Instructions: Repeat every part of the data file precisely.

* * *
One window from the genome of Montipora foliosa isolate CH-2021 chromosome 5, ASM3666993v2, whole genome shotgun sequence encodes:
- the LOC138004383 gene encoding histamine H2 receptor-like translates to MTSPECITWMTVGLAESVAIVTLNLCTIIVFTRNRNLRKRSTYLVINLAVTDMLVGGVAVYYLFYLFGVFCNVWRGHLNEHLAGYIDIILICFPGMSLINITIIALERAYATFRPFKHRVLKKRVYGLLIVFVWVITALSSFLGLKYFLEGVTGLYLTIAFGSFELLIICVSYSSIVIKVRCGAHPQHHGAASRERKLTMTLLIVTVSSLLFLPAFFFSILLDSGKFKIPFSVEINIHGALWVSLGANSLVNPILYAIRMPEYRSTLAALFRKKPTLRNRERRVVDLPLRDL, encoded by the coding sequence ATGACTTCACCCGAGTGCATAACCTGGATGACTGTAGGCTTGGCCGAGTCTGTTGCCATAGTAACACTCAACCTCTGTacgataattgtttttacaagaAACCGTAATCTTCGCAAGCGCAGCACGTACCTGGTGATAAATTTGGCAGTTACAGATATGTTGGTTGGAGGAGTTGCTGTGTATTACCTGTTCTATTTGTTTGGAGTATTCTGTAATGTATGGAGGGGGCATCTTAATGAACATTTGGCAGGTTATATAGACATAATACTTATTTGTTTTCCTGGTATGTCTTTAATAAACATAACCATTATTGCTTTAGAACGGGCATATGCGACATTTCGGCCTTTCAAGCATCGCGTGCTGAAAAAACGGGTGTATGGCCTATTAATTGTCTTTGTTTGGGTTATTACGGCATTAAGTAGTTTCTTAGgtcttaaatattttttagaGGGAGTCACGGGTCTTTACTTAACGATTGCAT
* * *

One window from the genome of Montipora foliosa isolate CH-2021 chromosome 5, ASM3666993v2, whole genome shotgun sequence encodes:
- the LOC138004383 gene encoding histamine H2 receptor-like translates to MTSPECITWMTVGLAESVAIVTLNLCTIIVFTRNRNLRKRSTYLVINLAVTDMLVGGVAVYYLFYLFGVFCNVWRGHLNEHLAGYIDIILICFPGMSLINITIIALERAYATFRPFKHRVLKKRVYGLLIVFVWVITALSSFLGLKYFLEGVTGLYLTIAFGSFELLIICVSYSSIVIKVRCGAHPQHHGAASRERKLTMTLLIVTVSSLLFLPAFFFSILLDSGKFKIPFSVEINIHGALWVSLGANSLVNPILYAIRMPEYRSTLAALFRKKPTLRNRERRVVDLPLRDL, encoded by the coding sequence ATGACTTCACCCGAGTGCATAACCTGGATGACTGTAGGCTTGGCCGAGTCTGTTGCCATAGTAACACTCAACCTCTGTacgataattgtttttacaagaAACCGTAATCTTCGCAAGCGCAGCACGTACCTGGTGATAAATTTGGCAGTTACAGATATGTTGGTTGGAGGAGTTGCTGTGTATTACCTGTTCTATTTGTTTGGAGTATTCTGTAATGTATGGAGGGGGCATCTTAATGAACATTTGGCAGGTTATATAGACATAATACTTATTTGTTTTCCTGGTATGTCTTTAATAAACATAACCATTATTGCTTTAGAACGGGCATATGCGACATTTCGGCCTTTCAAGCATCGCGTGCTGAAAAAACGGGTGTATGGCCTATTAATTGTCTTTGTTTGGGTTATTACGGCATTAAGTAGTTTCTTAGgtcttaaatattttttagaGGGAGTCACGGGTCTTTACTTAACGATTGCAT